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This month’s Processing column will continue the theme of “How Is It Processed?” The column will focus on tofu, which is sometimes called “the cheese of Asia.” It is a nutritious, protein-rich bean curd made by coagulating soy milk. There are many different types of tofu, and they are processed in a variety of ways. Methods to produce various types of tofu will be described, as will effects of processing on the final product properties of this healthy food.
History, Market, and Nutrition
Tofu originated in China. It is thought to have been developed first by Liu An, a Han Dynasty prince who lived during the second century B.C. During the 1960s, the Japanese Food Research Institute recommended modernizing and standardizing tofu production throughout Japan. This effort led to significant advances in tofu processing. Although tofu has been made in the United States since the beginning of the 20th century, its consumption didn’t increase rapidly until around 1970.
Today, the United States is one of the largest producers of soybeans in the world. Yet tofu is consumed at relatively low levels in the United States compared with other countries. Tofu sales during 2014 were $274 million in the United States, according to the SoyFoods Association of North America. Tofu is largely consumed as an ethnic food or as a high protein, vegetarian alternative to meat and cheese. Tofu can also be found in a variety of other foods including hot dogs, burgers, ice cream, sauces, desserts, and shakes.
There are numerous types of tofu, including extra firm, firm, soft, and silken tofu. Extra firm and firm tofu have textures similar to cooked meat and raw meat, respectively. Their rigidity lends them to use in stir-fry dishes, grilling, and soups. Soft and silken tofu are fragile and have soft and silky textures. Soft and silken tofu can be blended into sauces or used as desserts or drinks. Other types of tofu include fermented tofu, flavored tofu, fried tofu, and frozen tofu.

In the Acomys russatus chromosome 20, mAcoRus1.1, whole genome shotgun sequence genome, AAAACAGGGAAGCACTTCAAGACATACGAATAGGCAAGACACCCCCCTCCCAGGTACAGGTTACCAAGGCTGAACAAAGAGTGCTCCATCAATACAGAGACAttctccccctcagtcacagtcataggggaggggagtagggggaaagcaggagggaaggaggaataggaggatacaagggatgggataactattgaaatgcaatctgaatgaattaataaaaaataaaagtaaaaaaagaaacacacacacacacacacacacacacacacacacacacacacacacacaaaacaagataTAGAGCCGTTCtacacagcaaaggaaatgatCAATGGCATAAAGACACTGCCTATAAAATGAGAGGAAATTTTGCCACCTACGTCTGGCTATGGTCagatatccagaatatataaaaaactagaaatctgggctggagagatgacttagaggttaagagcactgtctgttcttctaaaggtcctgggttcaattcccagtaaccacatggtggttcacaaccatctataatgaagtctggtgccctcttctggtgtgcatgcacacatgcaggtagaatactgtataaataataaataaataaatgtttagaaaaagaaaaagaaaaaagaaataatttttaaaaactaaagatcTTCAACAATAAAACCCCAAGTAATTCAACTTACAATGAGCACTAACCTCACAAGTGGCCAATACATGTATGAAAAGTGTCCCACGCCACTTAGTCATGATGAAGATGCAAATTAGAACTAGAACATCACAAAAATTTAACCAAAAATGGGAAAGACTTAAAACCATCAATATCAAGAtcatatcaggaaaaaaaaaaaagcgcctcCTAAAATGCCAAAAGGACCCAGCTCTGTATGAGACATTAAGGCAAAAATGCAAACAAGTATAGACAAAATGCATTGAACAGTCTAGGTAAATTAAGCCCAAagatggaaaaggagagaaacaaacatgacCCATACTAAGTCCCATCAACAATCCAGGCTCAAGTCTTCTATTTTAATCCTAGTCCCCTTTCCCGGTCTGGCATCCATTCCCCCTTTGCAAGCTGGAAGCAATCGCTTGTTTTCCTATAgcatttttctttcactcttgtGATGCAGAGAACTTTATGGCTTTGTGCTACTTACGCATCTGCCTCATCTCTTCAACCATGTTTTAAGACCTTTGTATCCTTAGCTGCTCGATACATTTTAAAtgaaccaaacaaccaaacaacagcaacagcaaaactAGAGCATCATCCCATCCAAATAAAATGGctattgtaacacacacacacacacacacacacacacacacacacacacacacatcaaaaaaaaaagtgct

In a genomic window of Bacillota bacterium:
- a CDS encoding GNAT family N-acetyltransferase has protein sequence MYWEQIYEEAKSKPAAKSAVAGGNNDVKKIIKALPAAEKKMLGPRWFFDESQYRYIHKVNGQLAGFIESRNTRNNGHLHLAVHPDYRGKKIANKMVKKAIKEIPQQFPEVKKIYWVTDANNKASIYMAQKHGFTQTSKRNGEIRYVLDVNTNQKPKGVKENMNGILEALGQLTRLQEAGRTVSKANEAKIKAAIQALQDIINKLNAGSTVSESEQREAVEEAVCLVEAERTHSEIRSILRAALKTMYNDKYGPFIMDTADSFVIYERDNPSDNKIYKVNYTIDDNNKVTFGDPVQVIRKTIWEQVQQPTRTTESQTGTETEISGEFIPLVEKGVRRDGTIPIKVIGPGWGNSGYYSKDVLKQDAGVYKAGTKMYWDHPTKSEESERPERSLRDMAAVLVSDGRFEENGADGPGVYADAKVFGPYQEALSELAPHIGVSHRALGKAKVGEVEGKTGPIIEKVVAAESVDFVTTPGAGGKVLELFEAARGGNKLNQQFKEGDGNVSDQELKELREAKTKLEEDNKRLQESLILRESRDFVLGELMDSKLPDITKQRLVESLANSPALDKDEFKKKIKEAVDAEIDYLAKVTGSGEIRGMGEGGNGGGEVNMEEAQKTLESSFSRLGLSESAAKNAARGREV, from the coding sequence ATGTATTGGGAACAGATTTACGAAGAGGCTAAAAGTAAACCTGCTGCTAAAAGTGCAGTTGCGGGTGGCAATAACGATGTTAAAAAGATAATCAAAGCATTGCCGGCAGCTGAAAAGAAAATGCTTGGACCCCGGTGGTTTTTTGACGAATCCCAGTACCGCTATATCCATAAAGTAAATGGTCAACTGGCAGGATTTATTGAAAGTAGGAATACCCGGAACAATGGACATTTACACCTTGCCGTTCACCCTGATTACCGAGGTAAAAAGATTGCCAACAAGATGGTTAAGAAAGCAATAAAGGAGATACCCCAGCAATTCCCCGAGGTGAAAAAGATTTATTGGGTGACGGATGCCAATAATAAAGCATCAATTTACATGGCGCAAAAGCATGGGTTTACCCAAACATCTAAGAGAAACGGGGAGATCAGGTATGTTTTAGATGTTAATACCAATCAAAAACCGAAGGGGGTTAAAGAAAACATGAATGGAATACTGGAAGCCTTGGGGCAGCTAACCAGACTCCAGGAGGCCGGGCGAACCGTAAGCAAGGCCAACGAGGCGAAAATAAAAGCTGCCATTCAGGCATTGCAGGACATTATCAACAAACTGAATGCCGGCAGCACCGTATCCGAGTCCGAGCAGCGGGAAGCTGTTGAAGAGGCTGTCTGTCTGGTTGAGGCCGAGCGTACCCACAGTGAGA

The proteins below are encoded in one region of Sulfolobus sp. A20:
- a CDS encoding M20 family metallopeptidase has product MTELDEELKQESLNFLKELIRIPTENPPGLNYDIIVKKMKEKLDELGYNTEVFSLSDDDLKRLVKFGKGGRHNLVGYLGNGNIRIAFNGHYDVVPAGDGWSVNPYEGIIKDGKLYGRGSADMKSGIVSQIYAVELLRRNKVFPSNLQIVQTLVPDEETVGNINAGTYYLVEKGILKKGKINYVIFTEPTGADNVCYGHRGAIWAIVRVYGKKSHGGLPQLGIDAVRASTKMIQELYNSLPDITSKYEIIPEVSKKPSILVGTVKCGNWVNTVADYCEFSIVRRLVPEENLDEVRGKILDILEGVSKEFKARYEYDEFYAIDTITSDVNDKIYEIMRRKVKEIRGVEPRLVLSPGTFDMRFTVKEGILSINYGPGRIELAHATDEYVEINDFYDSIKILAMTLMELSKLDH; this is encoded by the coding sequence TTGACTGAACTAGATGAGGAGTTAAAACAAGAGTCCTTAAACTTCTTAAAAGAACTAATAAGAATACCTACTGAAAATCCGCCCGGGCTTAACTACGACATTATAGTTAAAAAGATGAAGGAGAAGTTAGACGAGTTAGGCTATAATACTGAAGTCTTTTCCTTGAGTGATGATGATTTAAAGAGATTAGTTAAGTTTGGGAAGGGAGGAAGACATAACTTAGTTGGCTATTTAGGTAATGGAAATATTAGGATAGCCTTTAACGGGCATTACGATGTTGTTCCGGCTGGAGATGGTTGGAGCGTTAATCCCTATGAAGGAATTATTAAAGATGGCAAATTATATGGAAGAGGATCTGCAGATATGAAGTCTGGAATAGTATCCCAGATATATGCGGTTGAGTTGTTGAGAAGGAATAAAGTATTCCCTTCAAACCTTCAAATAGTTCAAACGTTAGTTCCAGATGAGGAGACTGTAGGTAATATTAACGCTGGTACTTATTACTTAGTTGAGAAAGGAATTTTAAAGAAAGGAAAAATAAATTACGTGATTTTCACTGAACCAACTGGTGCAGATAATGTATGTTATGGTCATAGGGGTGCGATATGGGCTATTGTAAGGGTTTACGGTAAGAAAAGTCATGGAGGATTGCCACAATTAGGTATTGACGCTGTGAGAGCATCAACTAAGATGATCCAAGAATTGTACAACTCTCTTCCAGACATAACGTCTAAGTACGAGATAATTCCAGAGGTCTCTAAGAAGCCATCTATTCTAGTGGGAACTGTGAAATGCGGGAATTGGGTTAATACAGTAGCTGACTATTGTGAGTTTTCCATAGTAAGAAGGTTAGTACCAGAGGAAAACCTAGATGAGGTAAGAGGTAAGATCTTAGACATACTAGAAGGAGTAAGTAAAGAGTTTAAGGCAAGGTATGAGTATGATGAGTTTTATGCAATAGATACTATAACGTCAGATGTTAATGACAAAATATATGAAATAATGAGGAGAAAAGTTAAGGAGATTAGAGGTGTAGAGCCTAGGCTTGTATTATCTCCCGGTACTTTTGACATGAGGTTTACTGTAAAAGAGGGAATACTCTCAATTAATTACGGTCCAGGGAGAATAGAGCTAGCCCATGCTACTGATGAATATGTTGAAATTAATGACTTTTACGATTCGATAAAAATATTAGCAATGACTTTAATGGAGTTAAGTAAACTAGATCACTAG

Nutritionally, tofu is cholesterol free, low in saturated fat, and high in protein. On a moisture-free basis, tofu contains about 50% protein and 27% fat, most of which is polyunsaturated fatty acids. Tofu is also a good source of calcium. The U.S. Food and Drug Administration approved a soy health claim in 1999, and tofu has been shown to have numerous health benefits (Rekha and Vijayalakshmi 2013).
• Soaking, Grinding and Cooking the Soybeans. Tofu production begins with soaking and grinding the soybeans. Soybeans can be soaked anywhere from 9 to 10 hours at lower temperatures (22°C) or 4 to 6 hours at higher temperatures (32°C). If the beans are ground prior to soaking, the soaking time can be reduced. In some cases, soybean hulls are removed prior to grinding. Dehullers use soft, rotating rubber rollers to remove the hulls. This improves the color and reduces the beany flavor of the final tofu (Kang et al. 2014). In addition, soybeans can be pretreated with sodium bicarbonate to decrease beany flavor and increase smoothness of the final tofu (Rekha and Vijayalakshmi 2013). Grinding can be performed using a variety of types of equipment, including micro-cutters, hammer mills, and other similar devices. The more thoroughly ground the slurry, the more protein extracted and the better the yield. Next the ground slurry is cooked, typically to 100°C to 110°C for 3–10 min. This process denatures the soy protein and removes volatile beany flavors.